NASHVILLE, Tenn. -- You say the names to South Carolina's A'ja Wilson, and she nods with respect. Names such as Georgia's Katrina McClain, Tennessee's Chamique Holdsclaw, LSU's Seimone Augustus and so many more, all great players in SEC women's basketball history. But Wilson now has something none of the legends before her got: four consecutive SEC tournament titles.
"Not in a million years would I have thought a skinny, little 13-year-old who didn't want to play basketball is now a four-time champ in the SEC," said Wilson after the No. 2 seed Gamecocks' 62-51 victory over top-seeded and previously unbeaten Mississippi State in the SEC final Sunday. "The list of names ... it's crazy that now I'm on that list. But it's great; it gives the younger ones something to look up to: 'Hey, you can do this, too.'"
Maybe. But it's hard to believe too many more players the level of Wilson will be coming through South Carolina or anywhere else. Because it's not just that she has played so well as a senior on her way to being (almost certainly) the No. 1 pick in the WNBA draft; it's that she has risen to the occasion since she first stepped on the court for her hometown college, which she helped lead to the national championship last year.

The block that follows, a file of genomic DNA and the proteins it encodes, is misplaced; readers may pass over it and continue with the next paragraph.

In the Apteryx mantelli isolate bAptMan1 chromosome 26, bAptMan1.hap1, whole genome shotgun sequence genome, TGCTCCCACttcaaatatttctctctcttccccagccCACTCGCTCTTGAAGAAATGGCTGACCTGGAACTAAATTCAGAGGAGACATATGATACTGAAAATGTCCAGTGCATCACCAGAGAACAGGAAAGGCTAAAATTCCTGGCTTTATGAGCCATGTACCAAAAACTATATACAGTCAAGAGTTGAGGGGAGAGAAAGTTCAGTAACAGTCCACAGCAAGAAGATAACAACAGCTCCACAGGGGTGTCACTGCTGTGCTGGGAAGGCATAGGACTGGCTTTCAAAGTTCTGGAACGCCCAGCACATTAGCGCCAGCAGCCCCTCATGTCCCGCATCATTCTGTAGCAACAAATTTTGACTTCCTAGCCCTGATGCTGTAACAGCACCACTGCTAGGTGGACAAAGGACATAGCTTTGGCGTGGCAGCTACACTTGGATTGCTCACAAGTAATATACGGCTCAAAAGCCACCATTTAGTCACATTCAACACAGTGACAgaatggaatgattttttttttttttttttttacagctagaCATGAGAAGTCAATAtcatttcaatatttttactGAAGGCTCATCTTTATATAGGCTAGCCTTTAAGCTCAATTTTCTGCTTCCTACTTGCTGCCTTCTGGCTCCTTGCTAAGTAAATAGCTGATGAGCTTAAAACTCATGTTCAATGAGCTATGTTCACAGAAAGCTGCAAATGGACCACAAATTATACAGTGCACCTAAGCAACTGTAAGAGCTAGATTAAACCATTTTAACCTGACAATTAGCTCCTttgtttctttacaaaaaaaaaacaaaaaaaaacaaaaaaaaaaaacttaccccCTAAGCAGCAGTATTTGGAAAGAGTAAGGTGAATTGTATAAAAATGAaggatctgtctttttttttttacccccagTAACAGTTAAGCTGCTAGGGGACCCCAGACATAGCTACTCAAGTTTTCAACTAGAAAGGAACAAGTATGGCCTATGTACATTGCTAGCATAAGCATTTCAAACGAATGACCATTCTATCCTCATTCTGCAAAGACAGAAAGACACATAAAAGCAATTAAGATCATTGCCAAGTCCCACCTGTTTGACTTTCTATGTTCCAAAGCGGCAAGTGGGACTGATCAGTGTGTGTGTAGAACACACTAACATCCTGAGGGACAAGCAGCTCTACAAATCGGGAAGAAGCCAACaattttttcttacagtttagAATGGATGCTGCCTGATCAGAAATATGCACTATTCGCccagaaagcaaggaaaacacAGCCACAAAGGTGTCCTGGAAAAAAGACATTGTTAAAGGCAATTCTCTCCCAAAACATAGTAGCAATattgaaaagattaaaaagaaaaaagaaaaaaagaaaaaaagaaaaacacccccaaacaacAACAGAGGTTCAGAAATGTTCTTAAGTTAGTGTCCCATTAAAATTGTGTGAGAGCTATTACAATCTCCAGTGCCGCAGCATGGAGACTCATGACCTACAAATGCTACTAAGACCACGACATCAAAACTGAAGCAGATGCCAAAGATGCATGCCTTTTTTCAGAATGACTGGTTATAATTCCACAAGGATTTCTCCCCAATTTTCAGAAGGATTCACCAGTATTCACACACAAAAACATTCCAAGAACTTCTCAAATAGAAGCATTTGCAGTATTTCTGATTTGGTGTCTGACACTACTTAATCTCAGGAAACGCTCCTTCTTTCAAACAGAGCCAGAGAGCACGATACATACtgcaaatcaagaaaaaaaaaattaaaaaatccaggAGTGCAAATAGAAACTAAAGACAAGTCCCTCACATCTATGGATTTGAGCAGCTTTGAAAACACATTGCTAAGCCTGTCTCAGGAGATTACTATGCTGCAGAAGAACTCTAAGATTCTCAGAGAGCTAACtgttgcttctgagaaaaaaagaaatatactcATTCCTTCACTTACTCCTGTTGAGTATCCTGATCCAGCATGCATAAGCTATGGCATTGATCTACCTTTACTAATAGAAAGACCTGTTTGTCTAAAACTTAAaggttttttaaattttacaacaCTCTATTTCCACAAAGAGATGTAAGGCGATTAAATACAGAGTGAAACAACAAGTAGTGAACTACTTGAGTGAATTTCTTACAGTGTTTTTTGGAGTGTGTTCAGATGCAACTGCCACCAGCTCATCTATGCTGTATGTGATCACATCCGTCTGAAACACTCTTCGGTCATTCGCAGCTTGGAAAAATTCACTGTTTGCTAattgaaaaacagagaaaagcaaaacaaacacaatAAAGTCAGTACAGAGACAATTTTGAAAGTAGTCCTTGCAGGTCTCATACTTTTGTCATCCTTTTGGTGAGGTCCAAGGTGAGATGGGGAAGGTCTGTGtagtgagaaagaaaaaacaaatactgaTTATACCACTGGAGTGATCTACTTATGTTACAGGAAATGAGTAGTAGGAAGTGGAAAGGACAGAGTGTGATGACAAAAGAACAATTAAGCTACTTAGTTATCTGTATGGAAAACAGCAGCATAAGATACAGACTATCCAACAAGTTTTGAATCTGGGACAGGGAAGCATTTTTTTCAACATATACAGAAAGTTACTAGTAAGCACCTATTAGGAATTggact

Sunday's 16-point, 8-rebound performance came a week after Wilson missed the Gamecocks' regular-season finale loss at Tennessee while dealing with vertigo. She came off the bench all three games here in Nashville but was named SEC tournament MVP for the second time. Wilson had 24 points and 12 rebounds in South Carolina's quarterfinal victory over Tennessee, and 21 and 11 in the semifinal win against Georgia.
Yes, Wilson was once the thin adolescent more interested in dancing, reading and having fun with her friends than playing basketball. But even as she agonized at wearing a weighted vest while doing the Mikan drill under the tutelage of her father, Roscoe Wilson Jr., there was something in her that wouldn't give up. Something that made her realize that greatness was in her future, even if there were days when basketball seemed more burden than blessing.
Roscoe played professionally for a decade and could see the potential in his daughter. He was right, and she is grateful to him for the push when she needed it. This weekend at the SEC tournament, A'ja became South Carolina's all-time leading scorer; she now has 2,298 points. Last week, she became the first to win SEC player of the year for a third time.
"To me, she's the GOAT," said Wilson's teammate Tyasha Harris. "She can score from anywhere, she's a leader off and on the floor. I'm just happy to have her on my team. We shared a moment after the game, where we just cried and said, 'I love you,' because it was an amazing moment to make history with her."
South Carolina is the first SEC program to win four tournament titles in a row. Tennessee has won 17 overall but never more than three in a row, which the Lady Vols did twice.
"I just thought our kids were engaged and locked into the game plan, and they did not want to lose," South Carolina coach Dawn Staley said. "They wanted to create their own history."